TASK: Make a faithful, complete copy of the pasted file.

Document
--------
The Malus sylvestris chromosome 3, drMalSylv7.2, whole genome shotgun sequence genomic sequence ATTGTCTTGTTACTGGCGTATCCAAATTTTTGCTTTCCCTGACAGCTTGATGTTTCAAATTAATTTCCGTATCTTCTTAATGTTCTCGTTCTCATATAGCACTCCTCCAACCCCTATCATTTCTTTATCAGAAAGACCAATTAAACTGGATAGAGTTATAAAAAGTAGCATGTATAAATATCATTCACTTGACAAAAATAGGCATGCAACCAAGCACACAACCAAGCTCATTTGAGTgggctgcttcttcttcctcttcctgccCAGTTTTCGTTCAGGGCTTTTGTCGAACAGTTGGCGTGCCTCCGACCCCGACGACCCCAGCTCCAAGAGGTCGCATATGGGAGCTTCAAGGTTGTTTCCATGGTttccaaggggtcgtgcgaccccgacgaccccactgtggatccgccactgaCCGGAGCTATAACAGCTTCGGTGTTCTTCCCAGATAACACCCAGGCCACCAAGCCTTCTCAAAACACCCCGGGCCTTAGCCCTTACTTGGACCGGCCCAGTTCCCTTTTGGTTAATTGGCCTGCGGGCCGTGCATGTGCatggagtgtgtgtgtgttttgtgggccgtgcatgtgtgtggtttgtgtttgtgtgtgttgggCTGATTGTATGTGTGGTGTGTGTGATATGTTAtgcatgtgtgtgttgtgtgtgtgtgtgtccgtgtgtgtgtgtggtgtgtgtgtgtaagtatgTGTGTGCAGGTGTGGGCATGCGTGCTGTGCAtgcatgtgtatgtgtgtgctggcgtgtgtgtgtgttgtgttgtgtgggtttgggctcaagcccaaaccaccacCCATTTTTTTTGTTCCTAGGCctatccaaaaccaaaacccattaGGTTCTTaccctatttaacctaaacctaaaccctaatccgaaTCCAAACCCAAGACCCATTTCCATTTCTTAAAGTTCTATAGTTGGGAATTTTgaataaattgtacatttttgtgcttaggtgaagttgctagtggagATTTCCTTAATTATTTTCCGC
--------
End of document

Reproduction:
The Malus sylvestris chromosome 3, drMalSylv7.2, whole genome shotgun sequence genomic sequence ATTGTCTTGTTACTGGCGTATCCAAATTTTTGCTTTCCCTGACAGCTTGATGTTTCAAATTAATTTCCGTATCTTCTTAATGTTCTCGTTCTCATATAGCACTCCTCCAACCCCTATCATTTCTTTATCAGAAAGACCAATTAAACTGGATAGAGTTATAAAAAGTAGCATGTATAAATATCATTCACTTGACAAAAATAGGCATGCAACCAAGCACACAACCAAGCTCATTTGAGTgggctgcttcttcttcctcttcctgccCAGTTTTCGTTCAGGGCTTTTGTCGAACAGTTGGCGTGCCTCCGACCCCGACGACCCCAGCTCCAAGAGGTCGCATATGGGAGCTTCAAGGTTGTTTCCATGGTttccaaggggtcgtgcgaccccgacgaccccactgtggatccgccactgaCCGGAGCTATAACAGCTTCGGTGTTCTTCCCAGATAACACCCAGGCCACCAAGCCTTCTCAAAACACCCCGGGCCTTAGCCCTTACTTGGACCGGCCCAGTTCCCTTTTGGTTAATTGGCCTGCGGGCCGTGCATGTGCatggagtgtgtgtgtgttttgtgggccgtgcatgtgtgtggtttgtgtttgtgtgtgttgggCTGATTGTATGTGTGGTGTGTGTGATATGTTAtgcatgtgtgtgttgtgtgtgtgtgtgtccgtgtgtgtgtgtggtgtgtgtgtgtaagtatgTGTGTGCAGGTGTGGGCATGCGTGCTGTGCAtgcatgtgtatgtgtgtgctggcgtgtgtgtgtgttgtgttgtgtgggtttgggctcaagcccaaaccaccacCCATTTTTTTTGTTCCTAGGCctatccaaaaccaaaacccattaGGTTCTTaccctatttaacctaaacctaaaccctaatccgaaTCCAAACCCAAGACCCATTTCCATTTCTTAAAGTTCTATAGTTGGGAATTTTgaataaattgtacatttttgtgcttaggtgaagttgctagtggagATTTCCTTAATTATTTTCCGC